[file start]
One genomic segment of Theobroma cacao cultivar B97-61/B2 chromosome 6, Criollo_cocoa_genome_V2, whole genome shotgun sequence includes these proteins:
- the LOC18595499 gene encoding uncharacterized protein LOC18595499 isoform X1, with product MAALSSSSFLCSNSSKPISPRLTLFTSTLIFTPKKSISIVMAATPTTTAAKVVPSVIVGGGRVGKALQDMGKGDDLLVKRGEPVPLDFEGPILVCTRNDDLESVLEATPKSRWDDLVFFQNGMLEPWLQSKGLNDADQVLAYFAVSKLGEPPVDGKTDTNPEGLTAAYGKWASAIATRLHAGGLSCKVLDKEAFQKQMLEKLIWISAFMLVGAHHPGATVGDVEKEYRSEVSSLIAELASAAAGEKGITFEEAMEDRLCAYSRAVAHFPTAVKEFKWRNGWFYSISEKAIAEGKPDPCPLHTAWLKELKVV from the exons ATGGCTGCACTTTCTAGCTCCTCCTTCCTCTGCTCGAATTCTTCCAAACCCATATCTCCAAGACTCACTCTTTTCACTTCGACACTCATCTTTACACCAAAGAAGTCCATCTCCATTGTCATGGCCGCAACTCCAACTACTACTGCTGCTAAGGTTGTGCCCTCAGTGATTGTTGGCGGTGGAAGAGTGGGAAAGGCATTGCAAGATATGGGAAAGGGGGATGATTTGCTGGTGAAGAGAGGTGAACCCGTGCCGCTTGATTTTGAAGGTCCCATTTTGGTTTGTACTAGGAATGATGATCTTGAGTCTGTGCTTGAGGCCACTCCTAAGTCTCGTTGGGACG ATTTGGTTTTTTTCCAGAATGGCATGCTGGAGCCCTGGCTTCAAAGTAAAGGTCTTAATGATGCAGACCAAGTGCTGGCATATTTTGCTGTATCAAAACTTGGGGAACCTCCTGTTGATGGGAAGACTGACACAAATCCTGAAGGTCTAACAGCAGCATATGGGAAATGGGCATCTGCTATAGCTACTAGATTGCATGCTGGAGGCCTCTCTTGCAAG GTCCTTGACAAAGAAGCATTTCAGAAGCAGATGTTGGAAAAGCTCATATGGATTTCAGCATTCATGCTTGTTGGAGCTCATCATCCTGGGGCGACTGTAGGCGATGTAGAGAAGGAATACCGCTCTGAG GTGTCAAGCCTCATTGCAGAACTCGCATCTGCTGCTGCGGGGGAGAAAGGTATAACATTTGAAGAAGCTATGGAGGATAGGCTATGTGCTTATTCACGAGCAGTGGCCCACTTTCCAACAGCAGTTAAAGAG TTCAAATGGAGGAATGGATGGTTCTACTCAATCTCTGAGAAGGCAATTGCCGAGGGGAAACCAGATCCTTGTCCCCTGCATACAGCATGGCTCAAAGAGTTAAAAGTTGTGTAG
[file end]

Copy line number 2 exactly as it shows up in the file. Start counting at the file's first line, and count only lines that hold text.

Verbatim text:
- the LOC18595499 gene encoding uncharacterized protein LOC18595499 isoform X1, with product MAALSSSSFLCSNSSKPISPRLTLFTSTLIFTPKKSISIVMAATPTTTAAKVVPSVIVGGGRVGKALQDMGKGDDLLVKRGEPVPLDFEGPILVCTRNDDLESVLEATPKSRWDDLVFFQNGMLEPWLQSKGLNDADQVLAYFAVSKLGEPPVDGKTDTNPEGLTAAYGKWASAIATRLHAGGLSCKVLDKEAFQKQMLEKLIWISAFMLVGAHHPGATVGDVEKEYRSEVSSLIAELASAAAGEKGITFEEAMEDRLCAYSRAVAHFPTAVKEFKWRNGWFYSISEKAIAEGKPDPCPLHTAWLKELKVV from the exons ATGGCTGCACTTTCTAGCTCCTCCTTCCTCTGCTCGAATTCTTCCAAACCCATATCTCCAAGACTCACTCTTTTCACTTCGACACTCATCTTTACACCAAAGAAGTCCATCTCCATTGTCATGGCCGCAACTCCAACTACTACTGCTGCTAAGGTTGTGCCCTCAGTGATTGTTGGCGGTGGAAGAGTGGGAAAGGCATTGCAAGATATGGGAAAGGGGGATGATTTGCTGGTGAAGAGAGGTGAACCCGTGCCGCTTGATTTTGAAGGTCCCATTTTGGTTTGTACTAGGAATGATGATCTTGAGTCTGTGCTTGAGGCCACTCCTAAGTCTCGTTGGGACG ATTTGGTTTTTTTCCAGAATGGCATGCTGGAGCCCTGGCTTCAAAGTAAAGGTCTTAATGATGCAGACCAAGTGCTGGCATATTTTGCTGTATCAAAACTTGGGGAACCTCCTGTTGATGGGAAGACTGACACAAATCCTGAAGGTCTAACAGCAGCATATGGGAAATGGGCATCTGCTATAGCTACTAGATTGCATGCTGGAGGCCTCTCTTGCAAG GTCCTTGACAAAGAAGCATTTCAGAAGCAGATGTTGGAAAAGCTCATATGGATTTCAGCATTCATGCTTGTTGGAGCTCATCATCCTGGGGCGACTGTAGGCGATGTAGAGAAGGAATACCGCTCTGAG GTGTCAAGCCTCATTGCAGAACTCGCATCTGCTGCTGCGGGGGAGAAAGGTATAACATTTGAAGAAGCTATGGAGGATAGGCTATGTGCTTATTCACGAGCAGTGGCCCACTTTCCAACAGCAGTTAAAGAG TTCAAATGGAGGAATGGATGGTTCTACTCAATCTCTGAGAAGGCAATTGCCGAGGGGAAACCAGATCCTTGTCCCCTGCATACAGCATGGCTCAAAGAGTTAAAAGTTGTGTAG